Plot: Veteran detective Joe Gavilan (Ford), a weary but tenacious police veteran at the top of his game professionally, though his personal life is rapidly unraveling. His partner, K.C. Calden (Hartnett), seems to be more interested in his side jobs as a yoga teacher and aspiring actor than in the high-profile gangland-style murder they are currently investigating. Welcome to the land of blue skies, palm trees and dead bodies.
Reviewed652 words (Est. Reading Time 3m 15s)
Harrison Ford and Josh Hartnett made a movie together a few years back called Hollywood Homicide and I had wanted to check it out, but it got lost amongst the shuffle over the years. So, when it popped up again on the “Watch Instantly” page on NetFlix®, I decided to give it a shot. Would these two unlikely partners make for a fun buddy cop flick, or would they just clash?
Harrison Ford has been starting to show his age recently, in films like Firewall (2006). Surprisingly, he still looks in fightin’ shape for Hollywood Homicide – a definite plus for the film. Since the viewer doesn’t have to worry about him passing out from exertion (as they do later in, say, Indiana Jones and the Kingdom of the Crystal Skull (2008)), they can concentrate on the rest of his performance instead. As usual, Ford is right on the money when it comes to humorous situations, and he’ll give the viewer an easy couple of chuckles as the film progresses.
Josh Hartnett does a decent job with his character as well, although he seems a bit confused as to which way to play the character. Since the character is going through a possible life change, that’s understandable, but it just comes off as a sort of muddled confusion most of the time.
The rest of the characters are decent, if rather one-dimensional – even love interest Lena Olin is barely sketched in. A lot of familiar faces pop up, with Dwight Yoakam – not having perfected his creepy business-suit guy yet that he showcases so much better in his brief scenes in Crank (2006) – is here, as are recognizable faces Bruce Greenwood, David Keith, Master P, Lolita Davidovich, Lou Diamond Phillips, Andre Benjamin and even Martin Landau. Unfortunately, either their appearances are incredibly brief, or they aren’t given much to work with, and none of them are really able to sink their teeth into their roles.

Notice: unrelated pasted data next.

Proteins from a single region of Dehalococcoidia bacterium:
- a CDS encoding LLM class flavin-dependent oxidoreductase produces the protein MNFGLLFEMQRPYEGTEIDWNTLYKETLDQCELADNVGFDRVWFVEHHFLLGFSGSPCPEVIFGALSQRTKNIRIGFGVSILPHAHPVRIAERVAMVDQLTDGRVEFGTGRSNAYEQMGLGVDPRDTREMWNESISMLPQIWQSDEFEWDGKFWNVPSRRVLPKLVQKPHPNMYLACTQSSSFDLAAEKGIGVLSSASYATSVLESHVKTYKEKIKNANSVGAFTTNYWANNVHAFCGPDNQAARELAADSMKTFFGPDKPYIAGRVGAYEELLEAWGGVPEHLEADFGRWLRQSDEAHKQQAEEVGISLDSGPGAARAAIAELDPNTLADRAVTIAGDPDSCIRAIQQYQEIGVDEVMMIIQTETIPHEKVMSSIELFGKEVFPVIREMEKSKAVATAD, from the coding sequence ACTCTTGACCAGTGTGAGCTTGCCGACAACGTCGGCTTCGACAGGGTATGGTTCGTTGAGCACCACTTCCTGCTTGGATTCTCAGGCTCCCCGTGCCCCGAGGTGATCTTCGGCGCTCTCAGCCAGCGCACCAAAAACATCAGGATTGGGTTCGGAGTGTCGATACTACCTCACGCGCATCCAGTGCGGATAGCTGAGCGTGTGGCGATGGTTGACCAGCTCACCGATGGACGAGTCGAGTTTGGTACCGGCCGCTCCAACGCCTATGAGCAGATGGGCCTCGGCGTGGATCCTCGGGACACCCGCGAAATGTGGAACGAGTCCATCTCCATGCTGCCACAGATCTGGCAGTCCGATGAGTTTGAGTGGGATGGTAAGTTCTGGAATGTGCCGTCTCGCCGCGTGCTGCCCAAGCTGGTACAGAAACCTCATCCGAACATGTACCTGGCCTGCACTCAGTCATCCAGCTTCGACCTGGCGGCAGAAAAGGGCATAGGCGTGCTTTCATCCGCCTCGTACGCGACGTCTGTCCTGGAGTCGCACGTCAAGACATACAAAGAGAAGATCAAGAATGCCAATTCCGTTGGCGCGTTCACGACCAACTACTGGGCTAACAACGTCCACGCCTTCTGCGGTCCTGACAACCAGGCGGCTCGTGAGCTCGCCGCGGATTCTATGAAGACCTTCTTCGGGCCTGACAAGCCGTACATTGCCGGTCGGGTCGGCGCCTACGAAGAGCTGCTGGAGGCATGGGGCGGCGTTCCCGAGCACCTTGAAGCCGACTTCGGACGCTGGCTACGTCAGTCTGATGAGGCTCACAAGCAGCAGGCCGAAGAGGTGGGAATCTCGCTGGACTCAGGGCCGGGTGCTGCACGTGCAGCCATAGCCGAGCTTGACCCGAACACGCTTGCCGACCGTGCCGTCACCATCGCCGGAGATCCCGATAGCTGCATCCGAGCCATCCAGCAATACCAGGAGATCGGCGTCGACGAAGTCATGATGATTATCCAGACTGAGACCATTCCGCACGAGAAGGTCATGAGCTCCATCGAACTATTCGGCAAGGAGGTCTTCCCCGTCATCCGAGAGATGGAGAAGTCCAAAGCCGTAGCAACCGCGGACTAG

Isaiah Washington goes for his stereotypical street thug-turned-player role, and plays his bad guy with the same finesse and level of cool viewers have come to expect. Sure, it’s a little too pat by this point, but he’s still entertaining, at least during the setup of his character.
While Hollywood Homicide seems to have all the elements needed to make a great buddy cop flick, the script just isn’t able to use all the pieces cohesively, and the film plays out as wildly uneven. There are moments of action, moments of comedy, snippets of conversation that seem dead on – but it’s all mixed in and around a hodgepodge of other elements that either aren’t fleshed out or seem to be just thrown in for no apparent reason.
Rather than telling a complete story, the film seems to be just an interruption of the lives of these two partners. The viewer walks around with them while they solve a case and gets a brief glimpse into the chaos of their lives outside of work, then walks away from them after the case with all sorts of unanswered questions.
Most buddy cop flicks tend to delve a little bit more into the partners’ lives outside of work, filling out the characters and showing the viewer why they do what they do. In Hollywood Homicide their motives are a complete mystery – sometimes even to the characters themselves. Because the viewer is kept from getting to know the characters too well, the viewer isn’t as invested in their welfare, making the film more about the comedy than the action – while a buddy cop film should be solid on both fronts.
Hollywood Homicide does have it’s moments – an interrogation scene of the two partners is a high point – but the film spends most of it’s running time hunting for a rhythm it can never quite find. A decent rental, but nothing really separates it from all the other buddy cop flicks out there.